June 13, 2016
Scientists think they’ve just outsmarted the process of photosynthesis created by Mother Nature over a 3 billion year span with a bionic leaf. Harvard University labs have created a leaf that processes light faster than a real Maple leaf, and could deliver biofuels to an energy-hungry world.
Though their claims are imbued with hubris, the researchers are confident they’ve stumbled on something profound that could change global warming, and other environmental concerns.
Harvard Professor Daniel Nocera’s lab teamed up with microbiologists led by biochemist and systems biologist Pamela Silver, of Harvard Medical School.
“This is a true artificial photosynthesis system,” says Nocera, a leading researcher in renewable energy. “Before, people were using photosynthesis for water-splitting, but this is a true A-to-Z system, and we’ve gone well over the efficiency of photosynthesis in nature.”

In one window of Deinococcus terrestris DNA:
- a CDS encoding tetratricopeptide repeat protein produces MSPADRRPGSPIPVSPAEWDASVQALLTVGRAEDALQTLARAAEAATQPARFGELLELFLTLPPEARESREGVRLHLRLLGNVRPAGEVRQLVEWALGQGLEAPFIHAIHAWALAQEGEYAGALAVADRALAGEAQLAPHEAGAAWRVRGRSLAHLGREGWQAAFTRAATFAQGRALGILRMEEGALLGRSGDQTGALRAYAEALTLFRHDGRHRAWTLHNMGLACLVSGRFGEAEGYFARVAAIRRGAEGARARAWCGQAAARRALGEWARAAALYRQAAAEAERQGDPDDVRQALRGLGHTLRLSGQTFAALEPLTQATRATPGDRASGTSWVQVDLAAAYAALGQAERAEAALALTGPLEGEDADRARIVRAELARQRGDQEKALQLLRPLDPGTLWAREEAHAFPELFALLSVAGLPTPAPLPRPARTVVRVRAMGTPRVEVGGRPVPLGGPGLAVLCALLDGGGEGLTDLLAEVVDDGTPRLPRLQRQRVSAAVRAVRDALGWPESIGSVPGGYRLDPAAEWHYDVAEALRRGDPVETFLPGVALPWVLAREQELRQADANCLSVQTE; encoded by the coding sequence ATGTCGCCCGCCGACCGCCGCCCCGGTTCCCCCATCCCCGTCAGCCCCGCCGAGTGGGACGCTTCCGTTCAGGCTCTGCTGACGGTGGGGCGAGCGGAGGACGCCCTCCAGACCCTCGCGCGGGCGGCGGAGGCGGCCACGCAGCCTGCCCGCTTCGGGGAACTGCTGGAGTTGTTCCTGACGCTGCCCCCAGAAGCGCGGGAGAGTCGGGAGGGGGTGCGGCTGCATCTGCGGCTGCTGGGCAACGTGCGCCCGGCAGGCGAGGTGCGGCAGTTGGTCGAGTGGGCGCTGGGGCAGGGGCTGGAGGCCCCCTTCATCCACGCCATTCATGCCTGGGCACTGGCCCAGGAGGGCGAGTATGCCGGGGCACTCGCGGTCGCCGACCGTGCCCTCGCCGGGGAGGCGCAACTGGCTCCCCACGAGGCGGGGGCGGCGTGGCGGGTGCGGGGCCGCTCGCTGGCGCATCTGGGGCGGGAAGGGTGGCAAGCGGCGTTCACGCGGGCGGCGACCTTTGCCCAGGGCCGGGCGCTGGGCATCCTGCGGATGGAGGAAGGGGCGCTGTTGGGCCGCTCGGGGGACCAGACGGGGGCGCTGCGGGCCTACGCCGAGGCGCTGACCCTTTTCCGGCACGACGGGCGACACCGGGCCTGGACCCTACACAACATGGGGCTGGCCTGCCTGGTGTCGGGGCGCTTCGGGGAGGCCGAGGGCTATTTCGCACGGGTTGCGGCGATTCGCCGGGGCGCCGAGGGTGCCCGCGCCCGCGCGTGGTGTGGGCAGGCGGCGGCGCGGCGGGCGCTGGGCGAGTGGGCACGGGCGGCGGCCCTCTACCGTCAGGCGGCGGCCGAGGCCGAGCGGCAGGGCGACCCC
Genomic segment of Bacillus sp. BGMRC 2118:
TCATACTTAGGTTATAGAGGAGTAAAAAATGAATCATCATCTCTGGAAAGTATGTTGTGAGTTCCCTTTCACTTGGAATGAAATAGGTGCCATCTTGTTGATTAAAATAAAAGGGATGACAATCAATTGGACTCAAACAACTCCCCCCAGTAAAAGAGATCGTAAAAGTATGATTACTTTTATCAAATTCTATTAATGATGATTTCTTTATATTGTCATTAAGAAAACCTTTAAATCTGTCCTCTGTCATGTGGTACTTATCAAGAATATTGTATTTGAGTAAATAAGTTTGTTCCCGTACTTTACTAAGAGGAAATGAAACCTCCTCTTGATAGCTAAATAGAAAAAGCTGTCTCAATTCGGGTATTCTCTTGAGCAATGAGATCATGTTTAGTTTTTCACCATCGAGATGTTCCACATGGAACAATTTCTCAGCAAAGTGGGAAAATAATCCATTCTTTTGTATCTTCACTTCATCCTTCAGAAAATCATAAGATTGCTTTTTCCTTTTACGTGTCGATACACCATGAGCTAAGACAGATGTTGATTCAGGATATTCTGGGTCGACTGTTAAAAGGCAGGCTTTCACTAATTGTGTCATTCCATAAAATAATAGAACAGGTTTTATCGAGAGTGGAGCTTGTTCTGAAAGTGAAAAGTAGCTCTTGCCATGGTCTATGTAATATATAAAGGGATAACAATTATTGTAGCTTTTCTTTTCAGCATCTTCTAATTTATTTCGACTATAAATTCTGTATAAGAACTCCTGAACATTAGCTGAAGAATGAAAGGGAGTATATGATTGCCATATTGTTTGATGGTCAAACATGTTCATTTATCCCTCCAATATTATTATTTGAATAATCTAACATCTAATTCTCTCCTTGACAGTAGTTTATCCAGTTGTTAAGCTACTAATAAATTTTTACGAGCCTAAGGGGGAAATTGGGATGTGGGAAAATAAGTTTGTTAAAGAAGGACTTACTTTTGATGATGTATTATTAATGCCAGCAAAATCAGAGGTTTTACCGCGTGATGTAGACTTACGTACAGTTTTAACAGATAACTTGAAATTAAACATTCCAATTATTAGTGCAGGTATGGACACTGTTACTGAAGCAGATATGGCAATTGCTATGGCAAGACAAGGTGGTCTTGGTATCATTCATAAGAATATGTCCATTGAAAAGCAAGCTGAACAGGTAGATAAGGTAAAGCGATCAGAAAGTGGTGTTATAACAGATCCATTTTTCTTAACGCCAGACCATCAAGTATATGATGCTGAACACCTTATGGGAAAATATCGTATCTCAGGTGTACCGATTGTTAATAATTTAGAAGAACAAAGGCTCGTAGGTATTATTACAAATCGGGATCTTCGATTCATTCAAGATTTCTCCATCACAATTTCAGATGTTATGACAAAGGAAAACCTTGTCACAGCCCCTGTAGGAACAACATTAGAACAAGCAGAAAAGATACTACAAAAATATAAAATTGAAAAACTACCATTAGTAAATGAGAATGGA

The bionic leaves work by utilizing a hybrid system based on cobalt-phosphorus alloy catalyst partnered with bacteria called Ralstonia eutropha, which splits water into oxygen and hydrogen at low voltages. They say that the bionic leaf would allow them to capture CO2 but bypass the vegetative state.
These artificial leaves could capture carbon dioxide on a massive scale, but then, so could real leaves, if we’d stop clear-cutting forests and native plants for shopping malls, urban development, or palm oil.
Then again, humankind is constantly using nature as a source of inspiration to improve upon itself.
Recently, a thirteen-year-old boy used the Fibonacci sequence (1, 1, 2, 3, 5, 8, 13, 21, 34…) found in nature to create a solar tree that is 50 percent more efficient at creating solar energy than a traditional solar array — so why not use nature’s brilliant leaf as a template for other energy saving devices?